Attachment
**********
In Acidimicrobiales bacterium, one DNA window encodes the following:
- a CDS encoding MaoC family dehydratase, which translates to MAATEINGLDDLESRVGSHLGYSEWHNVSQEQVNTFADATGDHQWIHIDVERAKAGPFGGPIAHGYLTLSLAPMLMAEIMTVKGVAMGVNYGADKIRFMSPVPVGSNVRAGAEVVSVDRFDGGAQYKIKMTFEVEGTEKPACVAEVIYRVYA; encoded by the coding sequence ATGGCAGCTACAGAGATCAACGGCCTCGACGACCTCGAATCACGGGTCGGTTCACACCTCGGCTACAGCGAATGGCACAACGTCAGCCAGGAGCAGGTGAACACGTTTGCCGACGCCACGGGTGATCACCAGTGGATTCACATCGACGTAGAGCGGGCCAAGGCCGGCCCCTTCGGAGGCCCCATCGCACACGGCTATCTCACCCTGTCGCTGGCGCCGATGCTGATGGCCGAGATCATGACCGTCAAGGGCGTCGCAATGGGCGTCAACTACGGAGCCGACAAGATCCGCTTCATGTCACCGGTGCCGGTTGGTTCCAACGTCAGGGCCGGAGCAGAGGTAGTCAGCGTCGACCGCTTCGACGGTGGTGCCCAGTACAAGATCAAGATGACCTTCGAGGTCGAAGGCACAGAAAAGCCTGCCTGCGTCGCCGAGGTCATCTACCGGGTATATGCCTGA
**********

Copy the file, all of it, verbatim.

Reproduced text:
In Acidimicrobiales bacterium, one DNA window encodes the following:
- a CDS encoding MaoC family dehydratase, which translates to MAATEINGLDDLESRVGSHLGYSEWHNVSQEQVNTFADATGDHQWIHIDVERAKAGPFGGPIAHGYLTLSLAPMLMAEIMTVKGVAMGVNYGADKIRFMSPVPVGSNVRAGAEVVSVDRFDGGAQYKIKMTFEVEGTEKPACVAEVIYRVYA; encoded by the coding sequence ATGGCAGCTACAGAGATCAACGGCCTCGACGACCTCGAATCACGGGTCGGTTCACACCTCGGCTACAGCGAATGGCACAACGTCAGCCAGGAGCAGGTGAACACGTTTGCCGACGCCACGGGTGATCACCAGTGGATTCACATCGACGTAGAGCGGGCCAAGGCCGGCCCCTTCGGAGGCCCCATCGCACACGGCTATCTCACCCTGTCGCTGGCGCCGATGCTGATGGCCGAGATCATGACCGTCAAGGGCGTCGCAATGGGCGTCAACTACGGAGCCGACAAGATCCGCTTCATGTCACCGGTGCCGGTTGGTTCCAACGTCAGGGCCGGAGCAGAGGTAGTCAGCGTCGACCGCTTCGACGGTGGTGCCCAGTACAAGATCAAGATGACCTTCGAGGTCGAAGGCACAGAAAAGCCTGCCTGCGTCGCCGAGGTCATCTACCGGGTATATGCCTGA